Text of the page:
Monday, October 13, 2014

How-to Make Stencils, and "Spooky" Halloween, Sugar-Dusted Brownies

Um...cute, right?  (I mean, spooky.) These things are perfect for any Halloween shin-dig you've got going on--fun family function, whatever!  All you need are brownies (or cookies, cake, etc.), powdered sugar, a piece of cardstock, and your Silhouette machine.
 Yep. The cardstock is used to create a stencil, and your brownies suddenly become a fitting part of the party. So pin this one and use it during your Halloween festivities this year or in the future.

Sugar dusted Halloween image on brownie using a cardstock stencil.
This post will also explain how to make your own stencils using your Silhouette machine.  

Here is how I made the stencils that I used.  

First, I found the shapes that I wanted to use.  The skull and crossbones was perfect, as were the ghost, witch's hat, and the "Boo" phrase that I had in my Silhouette library.  Pumpkins or Jack-o-lanterns would be great too.  Because the black-cat was a sort of "backwards" stencil, or the least intuitive to make, I'll explain first how I made this one (then the other ones will only take a line or so to explain).

Now, when I say "backwards" stencil, it's because I wanted the image (the cat) to NOT be the hole in the cardstock. (I wanted the cat to still look black, so I wanted to have it framed by the powdered sugar, and not filled in by it.)  Does that make sense?  Yes? No? Well scroll on down and look at the pictures. :)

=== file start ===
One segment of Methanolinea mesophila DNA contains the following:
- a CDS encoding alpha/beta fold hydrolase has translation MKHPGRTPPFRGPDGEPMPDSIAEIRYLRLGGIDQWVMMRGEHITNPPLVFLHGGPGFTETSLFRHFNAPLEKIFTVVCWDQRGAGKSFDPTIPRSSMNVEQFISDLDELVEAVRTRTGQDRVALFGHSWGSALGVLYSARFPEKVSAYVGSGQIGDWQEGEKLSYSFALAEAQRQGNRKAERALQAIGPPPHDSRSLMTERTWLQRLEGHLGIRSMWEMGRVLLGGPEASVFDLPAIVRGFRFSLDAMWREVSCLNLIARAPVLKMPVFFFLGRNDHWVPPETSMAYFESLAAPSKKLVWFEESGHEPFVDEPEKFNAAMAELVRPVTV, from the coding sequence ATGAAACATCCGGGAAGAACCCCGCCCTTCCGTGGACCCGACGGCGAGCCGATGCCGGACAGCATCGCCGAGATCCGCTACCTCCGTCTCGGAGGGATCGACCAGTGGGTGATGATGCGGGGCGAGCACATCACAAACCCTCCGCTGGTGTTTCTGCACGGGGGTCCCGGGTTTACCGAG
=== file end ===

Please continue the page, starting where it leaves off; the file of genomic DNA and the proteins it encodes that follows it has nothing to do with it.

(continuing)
So, for a stencil like the cat (where you want the image to be framed by the cut-out pieces), first draw a rectangle around the shape that you want blackened out.  Make it about brownie size. :) 

Next, go to the handy "Modify" window in Silhouette Studio (the one with the encircled "m" over a rectangle on the right).  Have you played around with these features much?  I know I need to more. Now, after selecting both shapes, click on "make" under compound paths.

What this will do is basically merge the two shapes and cause the cat, or inner-most shape, to now act as a "hole" in the rectangle (or overall image).  This is initially what you want for a backwards type stencil, but it won't stay that way because you'll soon frame it with another rectangle.  Keep following me.